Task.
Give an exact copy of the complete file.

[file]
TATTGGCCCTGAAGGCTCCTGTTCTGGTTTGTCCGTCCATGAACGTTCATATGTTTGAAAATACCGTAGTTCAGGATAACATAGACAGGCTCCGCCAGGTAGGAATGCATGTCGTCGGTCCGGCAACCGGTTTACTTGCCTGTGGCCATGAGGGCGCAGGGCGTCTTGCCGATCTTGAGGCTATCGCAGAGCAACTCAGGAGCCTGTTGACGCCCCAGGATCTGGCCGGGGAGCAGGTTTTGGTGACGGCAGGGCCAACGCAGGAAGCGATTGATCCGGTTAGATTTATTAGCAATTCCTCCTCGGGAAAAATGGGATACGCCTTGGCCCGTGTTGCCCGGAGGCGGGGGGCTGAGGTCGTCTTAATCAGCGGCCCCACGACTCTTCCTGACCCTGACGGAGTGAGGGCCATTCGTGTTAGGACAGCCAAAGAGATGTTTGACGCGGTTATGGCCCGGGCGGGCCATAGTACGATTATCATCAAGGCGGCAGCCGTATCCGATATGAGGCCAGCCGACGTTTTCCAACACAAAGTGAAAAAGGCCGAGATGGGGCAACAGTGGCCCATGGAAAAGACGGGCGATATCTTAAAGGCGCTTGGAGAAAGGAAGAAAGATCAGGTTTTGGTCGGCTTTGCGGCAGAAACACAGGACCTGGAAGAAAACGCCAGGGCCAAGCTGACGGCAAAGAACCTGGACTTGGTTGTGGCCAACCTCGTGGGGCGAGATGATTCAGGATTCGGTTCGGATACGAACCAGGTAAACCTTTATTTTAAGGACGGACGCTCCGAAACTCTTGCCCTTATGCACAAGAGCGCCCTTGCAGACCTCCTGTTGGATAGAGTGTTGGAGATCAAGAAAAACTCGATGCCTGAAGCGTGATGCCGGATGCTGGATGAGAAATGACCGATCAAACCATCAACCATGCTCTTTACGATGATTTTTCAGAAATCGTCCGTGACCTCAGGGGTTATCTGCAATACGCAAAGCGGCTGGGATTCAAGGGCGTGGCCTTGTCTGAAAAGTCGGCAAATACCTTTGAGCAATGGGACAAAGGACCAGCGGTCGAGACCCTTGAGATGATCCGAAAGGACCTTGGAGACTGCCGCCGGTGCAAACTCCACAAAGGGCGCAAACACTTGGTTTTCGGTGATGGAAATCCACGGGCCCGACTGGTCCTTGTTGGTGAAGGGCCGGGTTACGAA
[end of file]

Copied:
TATTGGCCCTGAAGGCTCCTGTTCTGGTTTGTCCGTCCATGAACGTTCATATGTTTGAAAATACCGTAGTTCAGGATAACATAGACAGGCTCCGCCAGGTAGGAATGCATGTCGTCGGTCCGGCAACCGGTTTACTTGCCTGTGGCCATGAGGGCGCAGGGCGTCTTGCCGATCTTGAGGCTATCGCAGAGCAACTCAGGAGCCTGTTGACGCCCCAGGATCTGGCCGGGGAGCAGGTTTTGGTGACGGCAGGGCCAACGCAGGAAGCGATTGATCCGGTTAGATTTATTAGCAATTCCTCCTCGGGAAAAATGGGATACGCCTTGGCCCGTGTTGCCCGGAGGCGGGGGGCTGAGGTCGTCTTAATCAGCGGCCCCACGACTCTTCCTGACCCTGACGGAGTGAGGGCCATTCGTGTTAGGACAGCCAAAGAGATGTTTGACGCGGTTATGGCCCGGGCGGGCCATAGTACGATTATCATCAAGGCGGCAGCCGTATCCGATATGAGGCCAGCCGACGTTTTCCAACACAAAGTGAAAAAGGCCGAGATGGGGCAACAGTGGCCCATGGAAAAGACGGGCGATATCTTAAAGGCGCTTGGAGAAAGGAAGAAAGATCAGGTTTTGGTCGGCTTTGCGGCAGAAACACAGGACCTGGAAGAAAACGCCAGGGCCAAGCTGACGGCAAAGAACCTGGACTTGGTTGTGGCCAACCTCGTGGGGCGAGATGATTCAGGATTCGGTTCGGATACGAACCAGGTAAACCTTTATTTTAAGGACGGACGCTCCGAAACTCTTGCCCTTATGCACAAGAGCGCCCTTGCAGACCTCCTGTTGGATAGAGTGTTGGAGATCAAGAAAAACTCGATGCCTGAAGCGTGATGCCGGATGCTGGATGAGAAATGACCGATCAAACCATCAACCATGCTCTTTACGATGATTTTTCAGAAATCGTCCGTGACCTCAGGGGTTATCTGCAATACGCAAAGCGGCTGGGATTCAAGGGCGTGGCCTTGTCTGAAAAGTCGGCAAATACCTTTGAGCAATGGGACAAAGGACCAGCGGTCGAGACCCTTGAGATGATCCGAAAGGACCTTGGAGACTGCCGCCGGTGCAAACTCCACAAAGGGCGCAAACACTTGGTTTTCGGTGATGGAAATCCACGGGCCCGACTGGTCCTTGTTGGTGAAGGGCCGGGTTACGAA